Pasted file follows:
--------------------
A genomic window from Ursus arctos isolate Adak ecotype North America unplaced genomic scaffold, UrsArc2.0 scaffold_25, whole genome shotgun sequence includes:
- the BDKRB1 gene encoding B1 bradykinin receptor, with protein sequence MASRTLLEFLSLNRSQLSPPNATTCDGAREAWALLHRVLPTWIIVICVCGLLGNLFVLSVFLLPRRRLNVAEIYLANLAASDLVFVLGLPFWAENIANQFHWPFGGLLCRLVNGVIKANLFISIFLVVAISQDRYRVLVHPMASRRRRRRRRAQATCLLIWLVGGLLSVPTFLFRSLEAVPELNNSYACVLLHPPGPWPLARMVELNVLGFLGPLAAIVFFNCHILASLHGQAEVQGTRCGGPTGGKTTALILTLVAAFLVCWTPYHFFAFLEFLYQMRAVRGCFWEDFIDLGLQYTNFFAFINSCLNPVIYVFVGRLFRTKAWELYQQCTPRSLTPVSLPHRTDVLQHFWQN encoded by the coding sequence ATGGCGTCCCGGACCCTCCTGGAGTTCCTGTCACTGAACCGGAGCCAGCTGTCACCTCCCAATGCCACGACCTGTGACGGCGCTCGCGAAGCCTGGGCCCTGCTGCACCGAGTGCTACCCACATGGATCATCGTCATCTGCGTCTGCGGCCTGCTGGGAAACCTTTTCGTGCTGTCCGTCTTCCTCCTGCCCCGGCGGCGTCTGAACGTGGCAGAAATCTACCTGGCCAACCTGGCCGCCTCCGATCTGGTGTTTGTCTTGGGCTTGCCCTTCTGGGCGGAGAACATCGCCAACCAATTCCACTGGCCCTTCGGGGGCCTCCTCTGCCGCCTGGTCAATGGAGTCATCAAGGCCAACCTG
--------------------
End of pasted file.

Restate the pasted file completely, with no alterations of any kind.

A genomic window from Ursus arctos isolate Adak ecotype North America unplaced genomic scaffold, UrsArc2.0 scaffold_25, whole genome shotgun sequence includes:
- the BDKRB1 gene encoding B1 bradykinin receptor, with protein sequence MASRTLLEFLSLNRSQLSPPNATTCDGAREAWALLHRVLPTWIIVICVCGLLGNLFVLSVFLLPRRRLNVAEIYLANLAASDLVFVLGLPFWAENIANQFHWPFGGLLCRLVNGVIKANLFISIFLVVAISQDRYRVLVHPMASRRRRRRRRAQATCLLIWLVGGLLSVPTFLFRSLEAVPELNNSYACVLLHPPGPWPLARMVELNVLGFLGPLAAIVFFNCHILASLHGQAEVQGTRCGGPTGGKTTALILTLVAAFLVCWTPYHFFAFLEFLYQMRAVRGCFWEDFIDLGLQYTNFFAFINSCLNPVIYVFVGRLFRTKAWELYQQCTPRSLTPVSLPHRTDVLQHFWQN encoded by the coding sequence ATGGCGTCCCGGACCCTCCTGGAGTTCCTGTCACTGAACCGGAGCCAGCTGTCACCTCCCAATGCCACGACCTGTGACGGCGCTCGCGAAGCCTGGGCCCTGCTGCACCGAGTGCTACCCACATGGATCATCGTCATCTGCGTCTGCGGCCTGCTGGGAAACCTTTTCGTGCTGTCCGTCTTCCTCCTGCCCCGGCGGCGTCTGAACGTGGCAGAAATCTACCTGGCCAACCTGGCCGCCTCCGATCTGGTGTTTGTCTTGGGCTTGCCCTTCTGGGCGGAGAACATCGCCAACCAATTCCACTGGCCCTTCGGGGGCCTCCTCTGCCGCCTGGTCAATGGAGTCATCAAGGCCAACCTG